Today’s moment of madness comes courtesy of Research in Motion’s (s RIMM) Co-Chief Executive Mike Lazaridis, who is getting plenty of attention for walking out of an interview with the BBC on Wednesday.
The backstory? Having already extolled the virtues of the Playbook, the company’s much-anticipated tablet, he sits down for a chat for BBC technology correspondent Rory Cellan Jones (a friend of mine and, I hope he won’t mind me saying, not exactly a firebrand).
Then things start to go wrong (click through for the video).
He’s asked about the problems BlackBerry has been having in India and the Middle East — problems largely to do with the levels of encryption the device offers its corporate users, which have fallen afoul of various government edicts. Surprised by the topic, Lazaridis starts off with a quizzical look, tries to bat away the question and then — after a press officer tries to intervene — calls an end to the interview.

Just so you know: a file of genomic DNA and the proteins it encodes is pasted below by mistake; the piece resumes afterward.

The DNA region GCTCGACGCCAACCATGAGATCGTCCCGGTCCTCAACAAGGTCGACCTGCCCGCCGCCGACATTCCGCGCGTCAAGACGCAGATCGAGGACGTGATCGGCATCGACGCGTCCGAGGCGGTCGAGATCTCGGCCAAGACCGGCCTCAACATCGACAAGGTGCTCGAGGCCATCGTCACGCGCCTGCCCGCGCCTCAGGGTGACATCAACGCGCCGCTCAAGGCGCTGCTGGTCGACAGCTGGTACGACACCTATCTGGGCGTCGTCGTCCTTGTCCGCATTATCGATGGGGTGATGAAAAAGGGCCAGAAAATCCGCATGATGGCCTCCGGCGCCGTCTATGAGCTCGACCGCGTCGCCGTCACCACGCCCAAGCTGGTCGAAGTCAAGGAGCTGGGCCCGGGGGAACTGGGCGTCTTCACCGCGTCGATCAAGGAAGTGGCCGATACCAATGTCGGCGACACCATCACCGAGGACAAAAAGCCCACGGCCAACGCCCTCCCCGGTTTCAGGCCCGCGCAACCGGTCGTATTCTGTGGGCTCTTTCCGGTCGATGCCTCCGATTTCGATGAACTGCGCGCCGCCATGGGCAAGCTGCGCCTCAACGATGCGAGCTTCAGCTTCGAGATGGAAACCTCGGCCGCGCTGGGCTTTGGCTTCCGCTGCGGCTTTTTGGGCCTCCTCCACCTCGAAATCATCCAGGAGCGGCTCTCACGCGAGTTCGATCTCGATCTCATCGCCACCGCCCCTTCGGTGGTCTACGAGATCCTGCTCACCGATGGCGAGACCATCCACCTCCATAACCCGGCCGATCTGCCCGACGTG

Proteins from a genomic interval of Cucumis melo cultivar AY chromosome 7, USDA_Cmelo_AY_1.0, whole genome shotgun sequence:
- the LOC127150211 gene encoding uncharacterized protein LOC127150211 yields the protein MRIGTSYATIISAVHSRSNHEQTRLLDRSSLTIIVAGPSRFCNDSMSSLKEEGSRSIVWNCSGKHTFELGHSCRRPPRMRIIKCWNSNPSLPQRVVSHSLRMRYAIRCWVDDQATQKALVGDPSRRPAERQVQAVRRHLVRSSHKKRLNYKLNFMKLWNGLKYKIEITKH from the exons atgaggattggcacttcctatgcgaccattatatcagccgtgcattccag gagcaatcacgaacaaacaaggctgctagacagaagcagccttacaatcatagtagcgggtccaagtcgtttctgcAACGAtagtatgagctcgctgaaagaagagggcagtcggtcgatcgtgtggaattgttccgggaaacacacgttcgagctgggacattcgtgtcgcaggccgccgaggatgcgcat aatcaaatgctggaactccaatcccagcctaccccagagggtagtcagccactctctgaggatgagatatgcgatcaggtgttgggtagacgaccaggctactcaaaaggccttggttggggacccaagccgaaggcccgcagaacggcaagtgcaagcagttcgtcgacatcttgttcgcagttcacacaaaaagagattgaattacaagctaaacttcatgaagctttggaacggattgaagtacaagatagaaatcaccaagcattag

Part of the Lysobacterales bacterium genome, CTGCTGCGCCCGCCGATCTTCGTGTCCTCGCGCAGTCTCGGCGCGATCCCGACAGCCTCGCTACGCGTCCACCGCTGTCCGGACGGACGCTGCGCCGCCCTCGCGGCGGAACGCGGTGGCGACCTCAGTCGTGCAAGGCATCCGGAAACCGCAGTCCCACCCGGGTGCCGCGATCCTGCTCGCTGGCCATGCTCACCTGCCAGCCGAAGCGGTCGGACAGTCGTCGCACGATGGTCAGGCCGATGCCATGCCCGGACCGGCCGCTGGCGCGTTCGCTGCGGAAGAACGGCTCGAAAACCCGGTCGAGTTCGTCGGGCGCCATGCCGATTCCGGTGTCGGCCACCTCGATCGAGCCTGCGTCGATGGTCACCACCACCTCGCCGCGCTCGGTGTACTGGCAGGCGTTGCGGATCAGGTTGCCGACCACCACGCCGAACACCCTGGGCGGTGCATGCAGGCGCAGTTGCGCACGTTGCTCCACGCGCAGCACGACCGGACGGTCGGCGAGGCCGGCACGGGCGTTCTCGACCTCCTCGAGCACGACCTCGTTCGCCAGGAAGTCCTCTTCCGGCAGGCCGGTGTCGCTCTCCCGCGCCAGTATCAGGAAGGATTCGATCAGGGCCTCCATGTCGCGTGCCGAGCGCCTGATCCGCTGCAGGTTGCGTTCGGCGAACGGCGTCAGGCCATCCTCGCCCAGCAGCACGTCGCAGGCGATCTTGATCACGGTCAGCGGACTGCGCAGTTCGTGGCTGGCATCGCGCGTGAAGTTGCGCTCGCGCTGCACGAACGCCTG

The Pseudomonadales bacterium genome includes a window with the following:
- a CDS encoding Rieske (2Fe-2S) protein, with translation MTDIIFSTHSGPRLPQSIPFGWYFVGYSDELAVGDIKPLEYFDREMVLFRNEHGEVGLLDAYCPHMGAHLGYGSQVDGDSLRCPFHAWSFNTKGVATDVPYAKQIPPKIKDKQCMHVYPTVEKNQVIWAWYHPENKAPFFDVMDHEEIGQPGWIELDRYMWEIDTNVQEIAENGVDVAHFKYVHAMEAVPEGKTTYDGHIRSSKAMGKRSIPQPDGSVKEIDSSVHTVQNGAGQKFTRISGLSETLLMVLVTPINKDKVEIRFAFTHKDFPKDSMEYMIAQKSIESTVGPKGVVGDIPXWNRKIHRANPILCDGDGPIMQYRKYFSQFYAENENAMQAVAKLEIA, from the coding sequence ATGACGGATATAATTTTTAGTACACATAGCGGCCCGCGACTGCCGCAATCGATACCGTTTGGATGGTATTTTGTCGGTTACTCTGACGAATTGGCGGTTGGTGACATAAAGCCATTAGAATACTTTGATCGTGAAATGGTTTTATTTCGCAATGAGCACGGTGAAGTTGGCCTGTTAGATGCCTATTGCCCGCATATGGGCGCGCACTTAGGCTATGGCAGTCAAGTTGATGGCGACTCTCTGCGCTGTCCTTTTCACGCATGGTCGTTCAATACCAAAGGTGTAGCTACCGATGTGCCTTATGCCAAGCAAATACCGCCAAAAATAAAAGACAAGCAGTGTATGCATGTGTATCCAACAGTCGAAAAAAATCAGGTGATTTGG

“Alright, so, it’s over, the interview’s over,” he says. “Please. You can’t use that, Rory, that’s just not fair. It’s not fair. Sorry, it’s not fair: we’ve dealt with. Come on, it’s a national security issue, turn that off.”
At which point the camera switches off.
On one hand, it’s a typical huff from somebody in a position of power. CEOs — and particularly those in technology — don’t like being asked unscripted questions. Anyone who’s dealt with Apple (s aapl) will know the company always likes to concentrate on the product and won’t talk about anything off script. Steve Jobs once refused to answer several questions I asked him, simply staying silent.
Seen from this perspective, it’s not atypical behavior, but it’s certainly not great for RIM at a time when it needs a boost. Indeed, our mobile editor Kevin Tofel told me it was a poor choice from Lazaridis, who could have argued it was a sensitive issue and said “no comment” or simply dealt with the question. But we’ve all seen people flub their lines before or get surprised.
This also, in a way, betrays the sort of pressure that the company is under right now. Either the issue with the Indian government is a lot more frustrating than he seems prepared to admit, or he’s simply so keyed in to talking about Playbook — a problematic but potentially crucial launch that requires some version of Lazaridis-as-pitchman — that he gets sent into a spiral by an unexpected (but surely not unusual) question.
Not good news, whatever the case.